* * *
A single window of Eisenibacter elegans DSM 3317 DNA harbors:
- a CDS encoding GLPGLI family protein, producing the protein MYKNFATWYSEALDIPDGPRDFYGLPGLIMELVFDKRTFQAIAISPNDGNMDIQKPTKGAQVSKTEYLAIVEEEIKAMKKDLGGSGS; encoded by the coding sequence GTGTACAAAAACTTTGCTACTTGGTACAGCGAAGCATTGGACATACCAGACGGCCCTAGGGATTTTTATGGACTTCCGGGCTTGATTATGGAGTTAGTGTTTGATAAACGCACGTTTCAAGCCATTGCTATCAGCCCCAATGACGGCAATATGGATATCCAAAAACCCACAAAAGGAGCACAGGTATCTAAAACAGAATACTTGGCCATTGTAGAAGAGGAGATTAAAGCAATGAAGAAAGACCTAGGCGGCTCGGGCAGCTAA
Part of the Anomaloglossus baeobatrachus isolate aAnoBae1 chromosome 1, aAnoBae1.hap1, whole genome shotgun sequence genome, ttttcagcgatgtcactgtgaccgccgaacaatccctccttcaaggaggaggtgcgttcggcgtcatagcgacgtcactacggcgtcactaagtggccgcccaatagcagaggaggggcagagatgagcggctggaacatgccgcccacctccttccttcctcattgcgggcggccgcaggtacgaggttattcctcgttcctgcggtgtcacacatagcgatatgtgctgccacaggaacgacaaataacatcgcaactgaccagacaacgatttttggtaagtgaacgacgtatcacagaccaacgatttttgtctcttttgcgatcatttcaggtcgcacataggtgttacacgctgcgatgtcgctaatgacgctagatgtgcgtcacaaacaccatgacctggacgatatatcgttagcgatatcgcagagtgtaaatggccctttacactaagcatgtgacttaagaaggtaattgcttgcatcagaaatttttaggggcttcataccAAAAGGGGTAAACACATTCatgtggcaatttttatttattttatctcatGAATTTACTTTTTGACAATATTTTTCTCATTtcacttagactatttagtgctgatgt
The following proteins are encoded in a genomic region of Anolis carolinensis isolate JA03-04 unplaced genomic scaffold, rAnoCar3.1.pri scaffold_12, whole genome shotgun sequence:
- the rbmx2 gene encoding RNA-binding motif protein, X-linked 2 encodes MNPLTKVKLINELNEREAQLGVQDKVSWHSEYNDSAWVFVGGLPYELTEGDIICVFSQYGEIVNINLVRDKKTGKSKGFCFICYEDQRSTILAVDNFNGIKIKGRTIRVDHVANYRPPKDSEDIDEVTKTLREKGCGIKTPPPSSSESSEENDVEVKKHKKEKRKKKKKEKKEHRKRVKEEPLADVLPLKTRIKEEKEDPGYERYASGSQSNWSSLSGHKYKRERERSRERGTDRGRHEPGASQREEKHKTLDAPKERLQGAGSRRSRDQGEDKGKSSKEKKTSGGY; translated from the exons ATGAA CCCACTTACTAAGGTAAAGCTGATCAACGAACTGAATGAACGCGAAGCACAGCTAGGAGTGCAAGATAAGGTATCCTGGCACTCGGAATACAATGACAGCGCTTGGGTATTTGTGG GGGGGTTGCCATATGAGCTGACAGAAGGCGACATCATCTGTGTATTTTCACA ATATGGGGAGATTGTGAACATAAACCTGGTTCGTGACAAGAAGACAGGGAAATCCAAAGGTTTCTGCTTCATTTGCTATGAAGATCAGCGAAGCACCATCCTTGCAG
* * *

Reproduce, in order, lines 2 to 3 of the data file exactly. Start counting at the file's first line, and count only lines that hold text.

- a CDS encoding GLPGLI family protein, producing the protein MYKNFATWYSEALDIPDGPRDFYGLPGLIMELVFDKRTFQAIAISPNDGNMDIQKPTKGAQVSKTEYLAIVEEEIKAMKKDLGGSGS; encoded by the coding sequence GTGTACAAAAACTTTGCTACTTGGTACAGCGAAGCATTGGACATACCAGACGGCCCTAGGGATTTTTATGGACTTCCGGGCTTGATTATGGAGTTAGTGTTTGATAAACGCACGTTTCAAGCCATTGCTATCAGCCCCAATGACGGCAATATGGATATCCAAAAACCCACAAAAGGAGCACAGGTATCTAAAACAGAATACTTGGCCATTGTAGAAGAGGAGATTAAAGCAATGAAGAAAGACCTAGGCGGCTCGGGCAGCTAA
Part of the Anomaloglossus baeobatrachus isolate aAnoBae1 chromosome 1, aAnoBae1.hap1, whole genome shotgun sequence genome, ttttcagcgatgtcactgtgaccgccgaacaatccctccttcaaggaggaggtgcgttcggcgtcatagcgacgtcactacggcgtcactaagtggccgcccaatagcagaggaggggcagagatgagcggctggaacatgccgcccacctccttccttcctcattgcgggcggccgcaggtacgaggttattcctcgttcctgcggtgtcacacatagcgatatgtgctgccacaggaacgacaaataacatcgcaactgaccagacaacgatttttggtaagtgaacgacgtatcacagaccaacgatttttgtctcttttgcgatcatttcaggtcgcacataggtgttacacgctgcgatgtcgctaatgacgctagatgtgcgtcacaaacaccatgacctggacgatatatcgttagcgatatcgcagagtgtaaatggccctttacactaagcatgtgacttaagaaggtaattgcttgcatcagaaatttttaggggcttcataccAAAAGGGGTAAACACATTCatgtggcaatttttatttattttatctcatGAATTTACTTTTTGACAATATTTTTCTCATTtcacttagactatttagtgctgatgt